Rachel Dolezal

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Unionist
Rachel Dolezal

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Unionist

Just sayin'.

Pondering

It's a difficult topic. What she did was wrong. She seems like a good person, well-intentioned. Apparently she is well respected for the work she has done. Black people or African Americans, whichever you prefer, are divided. Some seem less condemning than a lot of white people who insist she did it for privilege or is mentally ill.

Others are making comparisons to Jenner while others insist it isn't the same thing.

I think it's a fascinating discussion but I am not sure there is any way to have it without accusations of racism and/or transphobia.

jas

Unionist wrote:

Just sayin'.

Just sayin' what?

Misfit

What kind of parents go to the media simply to humiliate their daughter on an international scale and thoroughly ruin her career and reputation? If I had parents like that I'd wish I was from an entirely different race than them. If she was estranged from them for years, we now no longer have to wonder why.

Catchfire Catchfire's picture

Rachel Dolezal Definitely Nailed The Hair, I'll Give Her That

When Rachel Dolezal committed, she really committed. Here is Rachel with very long faux dreadlocks. That’s how you know she was in this for real. This woman went out and got arguably the blackest hairstyle possible and then multiplied it by five. She is swimming in locs.

Rachel Dolezal Definitely Nailed The Hair, I'll Give Her That

Look, I can be mad at Rachel Dolezal about a lot of things, but I can’t be mad about her hair game. Rachel, girl, YOU DID THAT.

this is about where I'm at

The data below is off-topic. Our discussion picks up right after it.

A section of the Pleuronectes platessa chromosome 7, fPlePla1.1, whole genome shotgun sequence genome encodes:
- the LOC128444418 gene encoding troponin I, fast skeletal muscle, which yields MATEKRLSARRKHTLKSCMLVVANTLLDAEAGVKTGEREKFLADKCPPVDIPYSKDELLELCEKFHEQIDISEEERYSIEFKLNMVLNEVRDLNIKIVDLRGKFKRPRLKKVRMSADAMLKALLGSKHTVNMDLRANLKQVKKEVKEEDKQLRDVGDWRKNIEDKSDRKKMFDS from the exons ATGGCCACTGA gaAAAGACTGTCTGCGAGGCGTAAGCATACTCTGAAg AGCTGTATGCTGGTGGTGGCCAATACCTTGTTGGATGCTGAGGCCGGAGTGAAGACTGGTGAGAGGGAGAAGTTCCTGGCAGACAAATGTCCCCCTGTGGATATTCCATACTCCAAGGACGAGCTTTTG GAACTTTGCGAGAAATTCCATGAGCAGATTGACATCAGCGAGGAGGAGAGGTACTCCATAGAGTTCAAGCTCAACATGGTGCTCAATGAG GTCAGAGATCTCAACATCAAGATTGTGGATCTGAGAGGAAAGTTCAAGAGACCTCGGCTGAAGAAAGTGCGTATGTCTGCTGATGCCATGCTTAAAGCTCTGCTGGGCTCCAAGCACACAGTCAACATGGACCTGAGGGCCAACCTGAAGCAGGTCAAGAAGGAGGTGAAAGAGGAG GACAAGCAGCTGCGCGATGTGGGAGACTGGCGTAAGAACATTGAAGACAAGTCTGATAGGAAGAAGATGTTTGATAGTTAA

Unionist

[url=http://www.theguardian.com/commentisfree/2015/jun/16/transracial-definit... Dolezal's definition of 'transracial' isn't just wrong, it's destructive[/url]

Quote:

To deny ethnic and cultural differences – to say not only “I don’t see race” but that race is a choose-your-own adventure – is to erase the identities of those who cannot choose. Dolezal’s actions are the acceptance of a hierarchy of identities that are more deserving of merit, love, the visible acknowledgment of pain, validity, the pursuit of happiness and access to wealth and opportunity. The story of America that we like to repeat is that everyone is equal, that every individual has the opportunity to manifest the good life – although our history and cultural idiosyncrasies do not align consistently with that notion. To say: “I am colorblind”, is an attempt to inoculate oneself from accountability for individual behavior that reinforces systemic inequalities and divides.

Misfit

She resigned at the NAACP, she lost her part time teaching position, and her name has been publicized internationally. Where does she go to hide from this humiliation? And how does this destroy her chances of future employment elsewhere? How can parents do something like this to their own child?

jas

As far as the insistence that one can't identify as, or "be" legitimately black (whereas one can identify legitimately as, or "be" a different gender) I have not seen any convincing arguments.

Jezebel has a few articles, one of which states: